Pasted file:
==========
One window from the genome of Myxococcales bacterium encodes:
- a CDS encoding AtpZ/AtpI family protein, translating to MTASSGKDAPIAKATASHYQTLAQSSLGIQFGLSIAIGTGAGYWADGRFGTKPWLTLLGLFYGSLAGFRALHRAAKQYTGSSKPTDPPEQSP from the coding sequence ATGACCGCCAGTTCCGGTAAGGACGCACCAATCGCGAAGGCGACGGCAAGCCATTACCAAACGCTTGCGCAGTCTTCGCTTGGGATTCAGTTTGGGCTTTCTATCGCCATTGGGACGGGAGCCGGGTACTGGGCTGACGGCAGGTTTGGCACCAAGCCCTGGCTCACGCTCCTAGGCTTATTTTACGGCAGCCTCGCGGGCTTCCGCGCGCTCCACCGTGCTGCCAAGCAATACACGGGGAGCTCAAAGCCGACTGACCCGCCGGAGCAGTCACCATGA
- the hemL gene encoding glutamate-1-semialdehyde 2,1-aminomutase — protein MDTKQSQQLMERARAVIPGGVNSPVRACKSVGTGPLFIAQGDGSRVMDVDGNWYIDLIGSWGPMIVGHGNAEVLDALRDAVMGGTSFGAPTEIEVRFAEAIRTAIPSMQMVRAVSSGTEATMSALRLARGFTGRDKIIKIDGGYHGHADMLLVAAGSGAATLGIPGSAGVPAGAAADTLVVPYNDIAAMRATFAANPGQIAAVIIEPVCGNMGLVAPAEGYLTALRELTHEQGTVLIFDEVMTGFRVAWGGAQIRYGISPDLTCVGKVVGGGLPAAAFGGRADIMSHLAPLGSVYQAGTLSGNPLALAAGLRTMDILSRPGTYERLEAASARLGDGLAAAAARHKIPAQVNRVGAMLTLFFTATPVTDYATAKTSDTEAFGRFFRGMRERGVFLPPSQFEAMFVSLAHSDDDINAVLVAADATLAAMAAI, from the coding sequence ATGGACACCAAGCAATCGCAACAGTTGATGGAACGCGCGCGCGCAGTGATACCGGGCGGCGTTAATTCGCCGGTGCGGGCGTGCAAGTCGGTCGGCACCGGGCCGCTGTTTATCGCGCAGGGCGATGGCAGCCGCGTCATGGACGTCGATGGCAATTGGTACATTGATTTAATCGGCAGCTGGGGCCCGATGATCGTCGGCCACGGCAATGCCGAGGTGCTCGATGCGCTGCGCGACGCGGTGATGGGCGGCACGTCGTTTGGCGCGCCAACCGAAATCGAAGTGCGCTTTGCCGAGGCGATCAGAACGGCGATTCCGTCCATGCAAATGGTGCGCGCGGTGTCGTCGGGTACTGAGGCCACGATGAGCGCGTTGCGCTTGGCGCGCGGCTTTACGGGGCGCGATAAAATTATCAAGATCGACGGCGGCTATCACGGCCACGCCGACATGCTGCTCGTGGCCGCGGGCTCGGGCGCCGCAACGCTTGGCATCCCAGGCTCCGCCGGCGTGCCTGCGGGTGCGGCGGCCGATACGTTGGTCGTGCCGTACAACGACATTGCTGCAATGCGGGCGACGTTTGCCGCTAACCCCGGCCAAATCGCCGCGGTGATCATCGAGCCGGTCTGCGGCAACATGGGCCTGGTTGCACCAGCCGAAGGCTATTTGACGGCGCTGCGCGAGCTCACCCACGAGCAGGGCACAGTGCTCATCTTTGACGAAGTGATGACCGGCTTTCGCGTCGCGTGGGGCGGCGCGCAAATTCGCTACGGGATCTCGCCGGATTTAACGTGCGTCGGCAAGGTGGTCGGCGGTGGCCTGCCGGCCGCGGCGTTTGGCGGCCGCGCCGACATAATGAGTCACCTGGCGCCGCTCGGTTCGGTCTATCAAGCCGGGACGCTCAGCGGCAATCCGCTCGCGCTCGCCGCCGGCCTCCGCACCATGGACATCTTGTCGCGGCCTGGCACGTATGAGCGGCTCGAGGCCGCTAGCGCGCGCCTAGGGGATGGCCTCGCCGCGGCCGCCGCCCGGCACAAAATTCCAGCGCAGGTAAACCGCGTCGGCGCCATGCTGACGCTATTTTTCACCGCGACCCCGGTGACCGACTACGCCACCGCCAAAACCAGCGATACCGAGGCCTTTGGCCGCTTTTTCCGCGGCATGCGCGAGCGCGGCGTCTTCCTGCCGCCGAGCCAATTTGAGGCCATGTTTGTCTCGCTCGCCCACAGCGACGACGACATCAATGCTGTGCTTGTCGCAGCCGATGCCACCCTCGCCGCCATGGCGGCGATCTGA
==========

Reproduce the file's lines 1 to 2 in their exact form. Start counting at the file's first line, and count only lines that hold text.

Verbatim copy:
One window from the genome of Myxococcales bacterium encodes:
- a CDS encoding AtpZ/AtpI family protein, translating to MTASSGKDAPIAKATASHYQTLAQSSLGIQFGLSIAIGTGAGYWADGRFGTKPWLTLLGLFYGSLAGFRALHRAAKQYTGSSKPTDPPEQSP from the coding sequence ATGACCGCCAGTTCCGGTAAGGACGCACCAATCGCGAAGGCGACGGCAAGCCATTACCAAACGCTTGCGCAGTCTTCGCTTGGGATTCAGTTTGGGCTTTCTATCGCCATTGGGACGGGAGCCGGGTACTGGGCTGACGGCAGGTTTGGCACCAAGCCCTGGCTCACGCTCCTAGGCTTATTTTACGGCAGCCTCGCGGGCTTCCGCGCGCTCCACCGTGCTGCCAAGCAATACACGGGGAGCTCAAAGCCGACTGACCCGCCGGAGCAGTCACCATGA